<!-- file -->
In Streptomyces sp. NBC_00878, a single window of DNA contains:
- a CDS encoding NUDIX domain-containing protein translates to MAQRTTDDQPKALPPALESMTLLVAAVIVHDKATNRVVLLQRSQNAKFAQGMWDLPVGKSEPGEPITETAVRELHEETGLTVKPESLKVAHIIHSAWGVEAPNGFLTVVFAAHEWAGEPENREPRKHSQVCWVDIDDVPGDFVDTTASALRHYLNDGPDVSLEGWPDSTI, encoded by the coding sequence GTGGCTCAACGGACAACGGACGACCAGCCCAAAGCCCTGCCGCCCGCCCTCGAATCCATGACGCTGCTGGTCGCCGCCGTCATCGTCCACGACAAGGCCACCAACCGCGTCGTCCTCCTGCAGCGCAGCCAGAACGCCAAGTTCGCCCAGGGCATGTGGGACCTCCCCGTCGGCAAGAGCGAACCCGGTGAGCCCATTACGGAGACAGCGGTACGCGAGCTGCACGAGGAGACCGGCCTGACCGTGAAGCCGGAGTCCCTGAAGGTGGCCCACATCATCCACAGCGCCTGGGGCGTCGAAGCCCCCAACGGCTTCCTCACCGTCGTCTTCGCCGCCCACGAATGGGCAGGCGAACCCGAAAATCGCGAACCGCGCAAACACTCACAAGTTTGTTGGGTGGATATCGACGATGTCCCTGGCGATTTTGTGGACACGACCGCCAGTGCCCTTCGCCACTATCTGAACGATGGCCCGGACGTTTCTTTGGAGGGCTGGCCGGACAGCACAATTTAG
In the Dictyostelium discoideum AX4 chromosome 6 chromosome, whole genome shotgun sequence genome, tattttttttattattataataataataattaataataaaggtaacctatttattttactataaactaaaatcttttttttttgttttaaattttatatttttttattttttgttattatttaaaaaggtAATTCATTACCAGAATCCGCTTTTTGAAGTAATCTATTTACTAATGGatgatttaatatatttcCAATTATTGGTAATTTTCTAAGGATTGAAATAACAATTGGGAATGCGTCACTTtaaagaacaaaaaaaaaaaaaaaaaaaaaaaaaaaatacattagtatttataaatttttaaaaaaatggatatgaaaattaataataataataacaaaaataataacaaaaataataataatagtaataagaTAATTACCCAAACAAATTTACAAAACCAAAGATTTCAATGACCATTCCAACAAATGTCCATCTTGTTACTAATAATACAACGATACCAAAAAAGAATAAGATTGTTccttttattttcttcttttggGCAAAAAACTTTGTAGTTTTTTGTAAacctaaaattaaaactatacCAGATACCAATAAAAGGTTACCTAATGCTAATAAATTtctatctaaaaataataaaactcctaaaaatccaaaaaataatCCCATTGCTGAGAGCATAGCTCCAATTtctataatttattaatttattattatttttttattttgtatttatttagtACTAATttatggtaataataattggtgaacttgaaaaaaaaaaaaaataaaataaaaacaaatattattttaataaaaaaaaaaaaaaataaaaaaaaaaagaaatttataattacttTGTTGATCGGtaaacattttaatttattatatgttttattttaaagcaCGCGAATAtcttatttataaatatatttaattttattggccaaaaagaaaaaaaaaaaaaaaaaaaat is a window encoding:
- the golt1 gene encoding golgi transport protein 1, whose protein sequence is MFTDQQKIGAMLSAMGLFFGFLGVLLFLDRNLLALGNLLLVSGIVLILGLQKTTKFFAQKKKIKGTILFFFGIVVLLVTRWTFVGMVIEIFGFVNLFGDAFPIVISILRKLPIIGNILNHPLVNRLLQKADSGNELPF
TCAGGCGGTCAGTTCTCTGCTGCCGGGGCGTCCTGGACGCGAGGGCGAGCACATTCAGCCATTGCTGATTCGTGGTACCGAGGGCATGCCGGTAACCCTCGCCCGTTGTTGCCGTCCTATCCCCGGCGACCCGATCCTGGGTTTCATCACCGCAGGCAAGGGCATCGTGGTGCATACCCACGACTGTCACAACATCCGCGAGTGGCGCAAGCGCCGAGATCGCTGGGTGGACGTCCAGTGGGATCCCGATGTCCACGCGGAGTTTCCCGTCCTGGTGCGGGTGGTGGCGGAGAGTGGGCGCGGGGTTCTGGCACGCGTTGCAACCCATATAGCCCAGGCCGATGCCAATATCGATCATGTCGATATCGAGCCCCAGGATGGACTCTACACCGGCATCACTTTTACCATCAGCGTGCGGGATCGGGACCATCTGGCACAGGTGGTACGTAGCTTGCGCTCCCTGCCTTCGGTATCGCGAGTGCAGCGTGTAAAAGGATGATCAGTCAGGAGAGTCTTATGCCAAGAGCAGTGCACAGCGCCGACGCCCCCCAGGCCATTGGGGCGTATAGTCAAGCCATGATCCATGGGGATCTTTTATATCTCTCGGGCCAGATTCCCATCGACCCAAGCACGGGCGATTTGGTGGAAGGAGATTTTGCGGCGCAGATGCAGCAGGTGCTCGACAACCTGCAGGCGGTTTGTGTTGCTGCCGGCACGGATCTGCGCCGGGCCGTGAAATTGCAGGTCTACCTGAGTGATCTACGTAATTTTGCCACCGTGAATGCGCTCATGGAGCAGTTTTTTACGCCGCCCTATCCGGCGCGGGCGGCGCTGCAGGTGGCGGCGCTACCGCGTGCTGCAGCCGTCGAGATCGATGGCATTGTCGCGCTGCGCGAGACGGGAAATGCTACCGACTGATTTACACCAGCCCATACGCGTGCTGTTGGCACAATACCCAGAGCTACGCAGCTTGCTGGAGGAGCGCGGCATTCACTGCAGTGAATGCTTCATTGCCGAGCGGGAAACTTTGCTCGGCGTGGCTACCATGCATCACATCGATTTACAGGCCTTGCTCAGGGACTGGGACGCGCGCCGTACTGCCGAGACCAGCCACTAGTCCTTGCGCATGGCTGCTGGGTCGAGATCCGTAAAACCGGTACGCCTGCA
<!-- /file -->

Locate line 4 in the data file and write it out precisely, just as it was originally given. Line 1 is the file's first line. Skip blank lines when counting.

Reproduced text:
- the golt1 gene encoding golgi transport protein 1, whose protein sequence is MFTDQQKIGAMLSAMGLFFGFLGVLLFLDRNLLALGNLLLVSGIVLILGLQKTTKFFAQKKKIKGTILFFFGIVVLLVTRWTFVGMVIEIFGFVNLFGDAFPIVISILRKLPIIGNILNHPLVNRLLQKADSGNELPF